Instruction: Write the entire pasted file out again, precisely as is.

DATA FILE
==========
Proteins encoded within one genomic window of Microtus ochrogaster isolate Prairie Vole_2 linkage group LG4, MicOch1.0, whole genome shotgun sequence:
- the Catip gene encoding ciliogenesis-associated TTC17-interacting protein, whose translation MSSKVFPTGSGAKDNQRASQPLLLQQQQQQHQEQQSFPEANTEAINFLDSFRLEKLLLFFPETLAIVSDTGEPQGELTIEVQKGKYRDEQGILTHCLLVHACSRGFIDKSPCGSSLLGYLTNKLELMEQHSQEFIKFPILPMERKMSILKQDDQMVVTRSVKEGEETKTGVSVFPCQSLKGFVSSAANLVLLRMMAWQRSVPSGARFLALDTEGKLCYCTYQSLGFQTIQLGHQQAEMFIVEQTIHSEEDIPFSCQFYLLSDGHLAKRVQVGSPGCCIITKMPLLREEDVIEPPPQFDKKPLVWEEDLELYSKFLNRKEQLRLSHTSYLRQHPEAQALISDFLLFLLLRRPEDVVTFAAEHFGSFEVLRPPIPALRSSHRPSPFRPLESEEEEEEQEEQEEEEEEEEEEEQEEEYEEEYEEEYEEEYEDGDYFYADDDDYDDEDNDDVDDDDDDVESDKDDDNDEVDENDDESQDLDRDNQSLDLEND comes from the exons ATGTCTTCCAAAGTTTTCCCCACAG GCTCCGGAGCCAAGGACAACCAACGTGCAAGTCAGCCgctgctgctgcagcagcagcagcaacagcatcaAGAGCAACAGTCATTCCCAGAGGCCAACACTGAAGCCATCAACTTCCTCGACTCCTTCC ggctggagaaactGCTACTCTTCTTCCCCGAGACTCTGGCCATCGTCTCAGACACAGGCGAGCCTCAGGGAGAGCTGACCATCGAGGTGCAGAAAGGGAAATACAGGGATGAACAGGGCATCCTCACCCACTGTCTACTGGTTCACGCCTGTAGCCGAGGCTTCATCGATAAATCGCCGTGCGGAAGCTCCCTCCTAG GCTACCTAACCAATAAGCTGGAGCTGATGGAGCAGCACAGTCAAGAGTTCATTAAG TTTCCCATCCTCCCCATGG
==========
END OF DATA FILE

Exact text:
Proteins encoded within one genomic window of Microtus ochrogaster isolate Prairie Vole_2 linkage group LG4, MicOch1.0, whole genome shotgun sequence:
- the Catip gene encoding ciliogenesis-associated TTC17-interacting protein, whose translation MSSKVFPTGSGAKDNQRASQPLLLQQQQQQHQEQQSFPEANTEAINFLDSFRLEKLLLFFPETLAIVSDTGEPQGELTIEVQKGKYRDEQGILTHCLLVHACSRGFIDKSPCGSSLLGYLTNKLELMEQHSQEFIKFPILPMERKMSILKQDDQMVVTRSVKEGEETKTGVSVFPCQSLKGFVSSAANLVLLRMMAWQRSVPSGARFLALDTEGKLCYCTYQSLGFQTIQLGHQQAEMFIVEQTIHSEEDIPFSCQFYLLSDGHLAKRVQVGSPGCCIITKMPLLREEDVIEPPPQFDKKPLVWEEDLELYSKFLNRKEQLRLSHTSYLRQHPEAQALISDFLLFLLLRRPEDVVTFAAEHFGSFEVLRPPIPALRSSHRPSPFRPLESEEEEEEQEEQEEEEEEEEEEEQEEEYEEEYEEEYEEEYEDGDYFYADDDDYDDEDNDDVDDDDDDVESDKDDDNDEVDENDDESQDLDRDNQSLDLEND comes from the exons ATGTCTTCCAAAGTTTTCCCCACAG GCTCCGGAGCCAAGGACAACCAACGTGCAAGTCAGCCgctgctgctgcagcagcagcagcaacagcatcaAGAGCAACAGTCATTCCCAGAGGCCAACACTGAAGCCATCAACTTCCTCGACTCCTTCC ggctggagaaactGCTACTCTTCTTCCCCGAGACTCTGGCCATCGTCTCAGACACAGGCGAGCCTCAGGGAGAGCTGACCATCGAGGTGCAGAAAGGGAAATACAGGGATGAACAGGGCATCCTCACCCACTGTCTACTGGTTCACGCCTGTAGCCGAGGCTTCATCGATAAATCGCCGTGCGGAAGCTCCCTCCTAG GCTACCTAACCAATAAGCTGGAGCTGATGGAGCAGCACAGTCAAGAGTTCATTAAG TTTCCCATCCTCCCCATGG